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Q. I started my own business about 15 years ago. I have always taken pride in how well I communicate with my employees. A few years ago, I ran into a former employee and he told me how he liked the fact that I had made a point to tell him what I was working on, what I needed from him, and how the company was doing. However, recently, several employees from one department approached me, concerned that they weren’t being kept informed about plans and results. They also told me they had lots of thoughts about how things could be done better. In essence, they were complaining about my communications. I was shocked! How could I have gone from a great communicator to a poor communicator in a just a few years?
A. It might be that your communication skills have not deteriorated. Instead, the problem could be your communication skills and techniques are precisely the same as they were years ago. You have not evolved along with your company.
The amount of communicating you do, the information you convey and collect, and the media you use for communicating, all must evolve just to maintain an adequate level of communication with your team. There are three reasons for this.
First, it sounds like the size of your company has grown. You can no longer rely solely on the one-on-one, face-to-face conversations that your former employee liked so much.
Second, technology has changed. Fifteen years ago email wasn’t relied upon as much as it is now. Things like Twitter and text messaging were non-existent.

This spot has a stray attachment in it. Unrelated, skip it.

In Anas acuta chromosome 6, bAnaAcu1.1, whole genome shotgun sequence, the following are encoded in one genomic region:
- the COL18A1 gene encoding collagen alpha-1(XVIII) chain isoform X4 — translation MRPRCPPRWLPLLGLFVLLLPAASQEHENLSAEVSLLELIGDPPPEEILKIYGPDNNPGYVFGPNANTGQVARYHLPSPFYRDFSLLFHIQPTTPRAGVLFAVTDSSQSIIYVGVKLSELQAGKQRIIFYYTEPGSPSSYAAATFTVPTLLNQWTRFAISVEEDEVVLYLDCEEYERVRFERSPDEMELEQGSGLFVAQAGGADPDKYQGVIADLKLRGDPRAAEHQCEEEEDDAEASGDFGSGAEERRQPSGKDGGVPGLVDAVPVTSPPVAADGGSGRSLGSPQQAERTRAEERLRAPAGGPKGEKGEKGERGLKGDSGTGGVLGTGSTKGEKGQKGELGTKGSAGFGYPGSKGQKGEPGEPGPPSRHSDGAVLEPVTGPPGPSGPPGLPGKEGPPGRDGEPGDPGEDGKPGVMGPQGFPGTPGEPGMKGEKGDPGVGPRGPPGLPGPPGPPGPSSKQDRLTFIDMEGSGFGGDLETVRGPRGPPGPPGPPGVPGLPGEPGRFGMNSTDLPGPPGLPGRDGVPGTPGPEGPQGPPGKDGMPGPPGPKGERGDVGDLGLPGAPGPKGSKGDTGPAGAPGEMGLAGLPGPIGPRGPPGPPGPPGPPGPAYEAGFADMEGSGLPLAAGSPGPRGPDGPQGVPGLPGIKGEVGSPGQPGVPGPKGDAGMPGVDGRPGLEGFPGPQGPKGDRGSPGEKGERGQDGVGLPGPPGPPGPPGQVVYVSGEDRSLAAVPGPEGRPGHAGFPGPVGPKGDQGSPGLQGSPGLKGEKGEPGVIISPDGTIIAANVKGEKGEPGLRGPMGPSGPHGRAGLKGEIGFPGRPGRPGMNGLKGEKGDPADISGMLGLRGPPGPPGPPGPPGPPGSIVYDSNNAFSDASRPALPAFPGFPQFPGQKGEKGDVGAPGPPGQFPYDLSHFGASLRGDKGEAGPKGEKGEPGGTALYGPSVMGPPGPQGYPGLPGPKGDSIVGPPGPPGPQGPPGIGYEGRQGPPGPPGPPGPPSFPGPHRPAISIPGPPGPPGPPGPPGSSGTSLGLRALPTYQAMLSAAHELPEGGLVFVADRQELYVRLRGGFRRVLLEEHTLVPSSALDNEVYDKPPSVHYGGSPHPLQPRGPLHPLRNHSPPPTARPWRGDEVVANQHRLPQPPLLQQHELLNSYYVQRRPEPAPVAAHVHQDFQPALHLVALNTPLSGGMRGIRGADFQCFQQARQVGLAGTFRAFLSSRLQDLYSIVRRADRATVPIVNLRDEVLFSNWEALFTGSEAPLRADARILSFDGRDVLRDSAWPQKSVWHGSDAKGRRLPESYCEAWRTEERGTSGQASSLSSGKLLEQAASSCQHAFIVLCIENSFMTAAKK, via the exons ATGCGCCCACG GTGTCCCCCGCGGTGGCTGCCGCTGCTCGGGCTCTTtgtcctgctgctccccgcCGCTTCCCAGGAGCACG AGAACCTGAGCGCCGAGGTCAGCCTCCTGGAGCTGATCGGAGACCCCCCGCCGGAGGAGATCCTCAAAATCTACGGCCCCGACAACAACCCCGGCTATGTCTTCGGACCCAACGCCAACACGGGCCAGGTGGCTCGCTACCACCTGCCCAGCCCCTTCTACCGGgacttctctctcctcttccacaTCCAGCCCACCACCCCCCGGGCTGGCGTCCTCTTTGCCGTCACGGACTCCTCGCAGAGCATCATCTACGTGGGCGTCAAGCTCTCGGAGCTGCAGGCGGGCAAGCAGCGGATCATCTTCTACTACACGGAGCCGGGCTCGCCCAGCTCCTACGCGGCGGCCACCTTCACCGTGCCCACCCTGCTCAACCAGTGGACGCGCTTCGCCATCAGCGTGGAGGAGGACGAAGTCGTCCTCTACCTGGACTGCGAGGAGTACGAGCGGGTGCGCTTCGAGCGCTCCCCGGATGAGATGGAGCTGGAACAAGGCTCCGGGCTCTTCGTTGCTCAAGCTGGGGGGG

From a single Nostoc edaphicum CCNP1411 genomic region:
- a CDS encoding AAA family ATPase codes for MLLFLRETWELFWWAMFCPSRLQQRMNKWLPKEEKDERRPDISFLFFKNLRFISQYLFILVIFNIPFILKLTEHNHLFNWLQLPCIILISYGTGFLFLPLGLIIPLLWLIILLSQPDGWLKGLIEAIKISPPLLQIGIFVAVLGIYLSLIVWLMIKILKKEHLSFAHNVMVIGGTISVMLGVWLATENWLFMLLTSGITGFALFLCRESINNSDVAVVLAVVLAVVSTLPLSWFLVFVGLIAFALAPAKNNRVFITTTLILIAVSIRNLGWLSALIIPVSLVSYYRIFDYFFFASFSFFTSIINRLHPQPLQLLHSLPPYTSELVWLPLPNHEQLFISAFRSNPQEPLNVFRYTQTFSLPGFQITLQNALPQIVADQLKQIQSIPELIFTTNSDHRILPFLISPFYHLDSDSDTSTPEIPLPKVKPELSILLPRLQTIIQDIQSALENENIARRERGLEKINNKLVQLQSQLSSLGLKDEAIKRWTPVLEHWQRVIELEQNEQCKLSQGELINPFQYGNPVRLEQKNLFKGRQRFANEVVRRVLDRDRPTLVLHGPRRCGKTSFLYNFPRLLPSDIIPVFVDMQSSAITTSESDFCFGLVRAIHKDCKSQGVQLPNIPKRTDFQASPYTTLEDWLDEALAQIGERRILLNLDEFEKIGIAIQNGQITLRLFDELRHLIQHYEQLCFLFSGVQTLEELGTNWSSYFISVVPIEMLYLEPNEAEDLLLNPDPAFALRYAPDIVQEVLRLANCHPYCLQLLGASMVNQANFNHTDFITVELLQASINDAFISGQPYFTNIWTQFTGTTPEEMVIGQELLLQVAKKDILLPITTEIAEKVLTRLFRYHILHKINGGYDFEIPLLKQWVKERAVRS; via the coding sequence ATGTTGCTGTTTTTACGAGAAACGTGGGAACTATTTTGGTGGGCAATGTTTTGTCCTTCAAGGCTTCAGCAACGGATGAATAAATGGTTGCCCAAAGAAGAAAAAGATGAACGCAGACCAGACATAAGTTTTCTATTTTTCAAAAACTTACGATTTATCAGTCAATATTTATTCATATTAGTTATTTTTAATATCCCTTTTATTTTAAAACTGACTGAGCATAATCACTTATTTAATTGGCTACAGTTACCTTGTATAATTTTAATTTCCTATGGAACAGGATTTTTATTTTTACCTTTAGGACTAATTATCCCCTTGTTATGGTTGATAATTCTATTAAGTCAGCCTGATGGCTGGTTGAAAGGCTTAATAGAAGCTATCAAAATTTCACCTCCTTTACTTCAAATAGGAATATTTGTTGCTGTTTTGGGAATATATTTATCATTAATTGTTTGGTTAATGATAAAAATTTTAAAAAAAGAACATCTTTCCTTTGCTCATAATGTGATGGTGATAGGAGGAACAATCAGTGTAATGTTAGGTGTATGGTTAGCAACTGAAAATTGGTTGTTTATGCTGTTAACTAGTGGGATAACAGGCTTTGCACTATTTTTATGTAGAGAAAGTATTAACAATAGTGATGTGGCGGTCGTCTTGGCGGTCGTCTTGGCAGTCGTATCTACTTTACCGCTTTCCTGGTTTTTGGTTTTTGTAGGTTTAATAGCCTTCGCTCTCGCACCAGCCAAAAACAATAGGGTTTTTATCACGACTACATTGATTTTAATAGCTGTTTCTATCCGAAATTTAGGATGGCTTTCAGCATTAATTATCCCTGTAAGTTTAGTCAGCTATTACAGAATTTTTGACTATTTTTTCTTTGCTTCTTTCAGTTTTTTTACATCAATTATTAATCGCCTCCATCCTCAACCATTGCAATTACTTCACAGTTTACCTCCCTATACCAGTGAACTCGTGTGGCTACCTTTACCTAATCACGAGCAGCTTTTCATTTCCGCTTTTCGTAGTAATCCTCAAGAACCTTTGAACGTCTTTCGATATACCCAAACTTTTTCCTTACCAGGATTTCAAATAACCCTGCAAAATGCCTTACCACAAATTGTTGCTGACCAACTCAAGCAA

Third, people change. To a substantial extent, what people want to hear and how they want to hear it has changed. And if there has been a change in how people want to be heard, it is that they want to be heard more.
What should you do about it? Here are a few suggestions:
- Recognize that how you communicated in the past is not good enough now.
- Make communication a priority; spend prescribed time communicating each day.
- Be deliberate. Constantly consider what information you need to share with your team, and what information you need to gather from your team, and then take decisive action to do so. Don’t rely on chance conversations.
- Listen more. We have two ears and one mouth; strive to use them in that proportion. As a first step, listen to your team about the best ways to communicate with them.
- Employ a multi-faceted communications strategy. With the size of your company, the complexity of life, and the diversity of the workforce, no single medium for communicating a given message is adequate. For example, if it is important to communicate a certain message to your entire team, try sending an email, posting a memo on a bulletin board or posting a poster with the message conveyed in a more graphic manner.
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